Takaramono (treasure objects)

Objects representing different kinds of treasures have been popular subjects on Japanese textiles for centuries. This panel is rich with examples: bundles of stretched abalone meat (noshi) representing prolonged good fortune, raincoats of invisibility (the collars are almost heart-shaped) lying over the keys to the treasure house of the gods, precious cloves (a rare spice in Japan that was also used in medicine and incense), counterweights to weigh valuables (fundo), wish-fulfilling jewels, purses of inexhaustible wealth, and mallets of good fortune combine to suggest great prosperity.

The fabric is called jofu. It was finely woven with thin threads of ramie, a plant in the nettle family.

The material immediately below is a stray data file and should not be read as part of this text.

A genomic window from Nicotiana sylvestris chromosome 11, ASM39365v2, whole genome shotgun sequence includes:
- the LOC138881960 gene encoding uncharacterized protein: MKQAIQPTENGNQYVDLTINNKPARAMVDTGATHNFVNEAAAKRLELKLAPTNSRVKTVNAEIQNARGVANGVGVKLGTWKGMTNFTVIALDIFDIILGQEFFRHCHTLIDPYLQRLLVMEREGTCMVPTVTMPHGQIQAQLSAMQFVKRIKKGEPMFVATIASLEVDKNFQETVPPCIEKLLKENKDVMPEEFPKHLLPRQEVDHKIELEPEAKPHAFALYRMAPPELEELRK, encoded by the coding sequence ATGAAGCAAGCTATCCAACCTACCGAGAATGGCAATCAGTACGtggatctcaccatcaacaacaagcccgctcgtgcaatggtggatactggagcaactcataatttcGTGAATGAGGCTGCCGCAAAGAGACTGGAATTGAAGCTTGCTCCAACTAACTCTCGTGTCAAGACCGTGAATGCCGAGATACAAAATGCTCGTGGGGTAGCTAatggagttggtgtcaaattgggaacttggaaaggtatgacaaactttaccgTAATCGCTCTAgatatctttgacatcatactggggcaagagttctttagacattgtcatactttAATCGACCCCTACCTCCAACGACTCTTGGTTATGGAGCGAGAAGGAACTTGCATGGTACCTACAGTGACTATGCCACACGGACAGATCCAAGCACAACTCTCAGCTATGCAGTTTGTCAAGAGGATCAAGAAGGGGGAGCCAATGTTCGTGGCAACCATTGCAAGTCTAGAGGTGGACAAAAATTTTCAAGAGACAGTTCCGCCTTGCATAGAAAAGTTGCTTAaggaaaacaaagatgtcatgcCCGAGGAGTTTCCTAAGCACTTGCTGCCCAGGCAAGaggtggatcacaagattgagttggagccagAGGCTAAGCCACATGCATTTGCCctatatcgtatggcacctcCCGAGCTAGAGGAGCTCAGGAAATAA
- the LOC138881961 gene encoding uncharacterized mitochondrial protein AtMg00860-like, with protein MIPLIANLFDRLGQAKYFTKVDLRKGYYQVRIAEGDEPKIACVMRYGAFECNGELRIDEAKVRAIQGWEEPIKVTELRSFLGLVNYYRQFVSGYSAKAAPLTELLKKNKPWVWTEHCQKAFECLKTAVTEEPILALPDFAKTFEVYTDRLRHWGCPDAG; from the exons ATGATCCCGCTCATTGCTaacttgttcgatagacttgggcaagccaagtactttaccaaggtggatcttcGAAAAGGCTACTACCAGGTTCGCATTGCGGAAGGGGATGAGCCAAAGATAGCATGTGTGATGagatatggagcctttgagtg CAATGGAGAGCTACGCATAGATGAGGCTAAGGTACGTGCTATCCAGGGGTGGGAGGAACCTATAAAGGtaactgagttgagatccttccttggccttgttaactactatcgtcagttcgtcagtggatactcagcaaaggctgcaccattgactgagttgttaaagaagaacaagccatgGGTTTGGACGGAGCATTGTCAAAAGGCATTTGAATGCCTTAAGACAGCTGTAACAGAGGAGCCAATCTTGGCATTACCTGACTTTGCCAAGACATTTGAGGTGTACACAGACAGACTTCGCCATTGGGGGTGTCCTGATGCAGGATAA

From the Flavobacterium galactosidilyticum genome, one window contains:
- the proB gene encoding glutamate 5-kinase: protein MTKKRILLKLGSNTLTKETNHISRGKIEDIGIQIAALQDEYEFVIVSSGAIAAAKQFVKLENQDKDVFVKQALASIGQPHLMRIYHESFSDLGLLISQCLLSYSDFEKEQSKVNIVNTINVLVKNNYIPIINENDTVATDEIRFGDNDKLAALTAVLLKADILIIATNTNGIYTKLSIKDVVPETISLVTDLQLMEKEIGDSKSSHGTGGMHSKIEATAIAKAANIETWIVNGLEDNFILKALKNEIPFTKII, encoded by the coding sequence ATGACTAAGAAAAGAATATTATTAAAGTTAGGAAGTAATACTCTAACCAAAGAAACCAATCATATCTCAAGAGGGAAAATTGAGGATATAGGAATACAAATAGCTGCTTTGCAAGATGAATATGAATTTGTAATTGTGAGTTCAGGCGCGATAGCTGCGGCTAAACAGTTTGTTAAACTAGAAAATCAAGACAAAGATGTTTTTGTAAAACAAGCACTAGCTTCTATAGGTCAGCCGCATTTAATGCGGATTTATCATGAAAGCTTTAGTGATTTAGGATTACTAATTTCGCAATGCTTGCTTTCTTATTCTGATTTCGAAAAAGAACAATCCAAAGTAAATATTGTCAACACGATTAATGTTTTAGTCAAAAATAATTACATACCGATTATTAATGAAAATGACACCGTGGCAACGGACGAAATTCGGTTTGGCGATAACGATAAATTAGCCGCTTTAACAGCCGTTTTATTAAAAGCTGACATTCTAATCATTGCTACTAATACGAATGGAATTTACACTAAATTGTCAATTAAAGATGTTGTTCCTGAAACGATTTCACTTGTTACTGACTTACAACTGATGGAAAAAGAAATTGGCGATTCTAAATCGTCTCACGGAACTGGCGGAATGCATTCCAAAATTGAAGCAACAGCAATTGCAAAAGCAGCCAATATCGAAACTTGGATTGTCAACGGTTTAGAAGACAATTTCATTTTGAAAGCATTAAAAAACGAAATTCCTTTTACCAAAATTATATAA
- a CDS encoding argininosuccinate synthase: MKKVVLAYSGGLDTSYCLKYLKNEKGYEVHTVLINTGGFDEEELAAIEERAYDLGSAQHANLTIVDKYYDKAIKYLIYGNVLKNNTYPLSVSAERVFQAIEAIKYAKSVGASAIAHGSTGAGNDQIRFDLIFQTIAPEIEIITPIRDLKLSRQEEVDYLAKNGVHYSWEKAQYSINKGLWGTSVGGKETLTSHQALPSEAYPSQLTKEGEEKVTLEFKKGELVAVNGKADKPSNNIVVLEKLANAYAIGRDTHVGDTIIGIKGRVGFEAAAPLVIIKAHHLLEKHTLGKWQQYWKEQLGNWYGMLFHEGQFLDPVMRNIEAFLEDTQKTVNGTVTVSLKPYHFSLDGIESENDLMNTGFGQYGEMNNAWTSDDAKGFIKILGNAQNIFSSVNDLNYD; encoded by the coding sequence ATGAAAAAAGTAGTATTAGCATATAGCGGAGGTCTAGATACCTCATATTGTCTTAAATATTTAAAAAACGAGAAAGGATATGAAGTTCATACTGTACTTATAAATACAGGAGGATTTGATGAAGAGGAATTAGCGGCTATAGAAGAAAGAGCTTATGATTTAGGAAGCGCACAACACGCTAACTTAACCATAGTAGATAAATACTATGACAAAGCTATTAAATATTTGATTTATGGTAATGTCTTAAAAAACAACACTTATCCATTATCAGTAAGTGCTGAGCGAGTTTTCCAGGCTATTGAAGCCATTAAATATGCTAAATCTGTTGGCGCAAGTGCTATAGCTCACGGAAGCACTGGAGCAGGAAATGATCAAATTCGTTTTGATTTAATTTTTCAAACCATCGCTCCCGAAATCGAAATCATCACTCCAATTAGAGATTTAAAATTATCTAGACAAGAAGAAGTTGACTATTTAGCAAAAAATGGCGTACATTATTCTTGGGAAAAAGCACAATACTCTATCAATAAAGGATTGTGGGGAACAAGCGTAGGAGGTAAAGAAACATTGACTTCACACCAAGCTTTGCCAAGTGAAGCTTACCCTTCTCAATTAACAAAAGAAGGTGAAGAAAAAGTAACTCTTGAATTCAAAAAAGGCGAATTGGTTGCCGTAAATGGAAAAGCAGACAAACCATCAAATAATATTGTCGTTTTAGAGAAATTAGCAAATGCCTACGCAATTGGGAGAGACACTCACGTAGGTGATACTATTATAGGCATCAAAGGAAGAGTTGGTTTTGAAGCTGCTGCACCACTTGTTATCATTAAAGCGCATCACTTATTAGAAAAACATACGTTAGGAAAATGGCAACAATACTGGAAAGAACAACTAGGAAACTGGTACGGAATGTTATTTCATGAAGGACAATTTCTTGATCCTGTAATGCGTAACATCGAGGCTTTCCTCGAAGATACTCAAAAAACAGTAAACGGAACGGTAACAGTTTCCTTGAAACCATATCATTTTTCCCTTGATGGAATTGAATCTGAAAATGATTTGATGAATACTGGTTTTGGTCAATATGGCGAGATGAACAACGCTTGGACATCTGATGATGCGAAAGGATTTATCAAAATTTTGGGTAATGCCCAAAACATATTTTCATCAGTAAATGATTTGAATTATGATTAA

Sea Bream (tai) and the “Purse of Inexhaustible Wealth” (kinchaku fukuro)

The takaramono (treasure objects) of the “Purse of Inexhaustible Wealth” and a sea bream decorate this kasuri fabric. Sea bream, or tai in Japanese, is a very auspicious fish because the word for “celebrate”, “medetai”, includes this word. Traditionally this delicious fish was served at banquets, especially at weddings and for the New Year. Ebisu, one of the “Seven Gods of Good Fortune”, usually has a tai in his possession.

The “Mallet of Good Fortune” (uchide no kozuchi)

The takaramono (treasure object) on this panel is the “Mallet of Good Fortune.” Your wishes will be granted when this mallet is waved in your direction. Daikoku, one of the “Seven Gods of good Fortune,” is often depicted holding this mallet.

Copyright 2006 Jeffrey Krauss and Ann Marie Moeller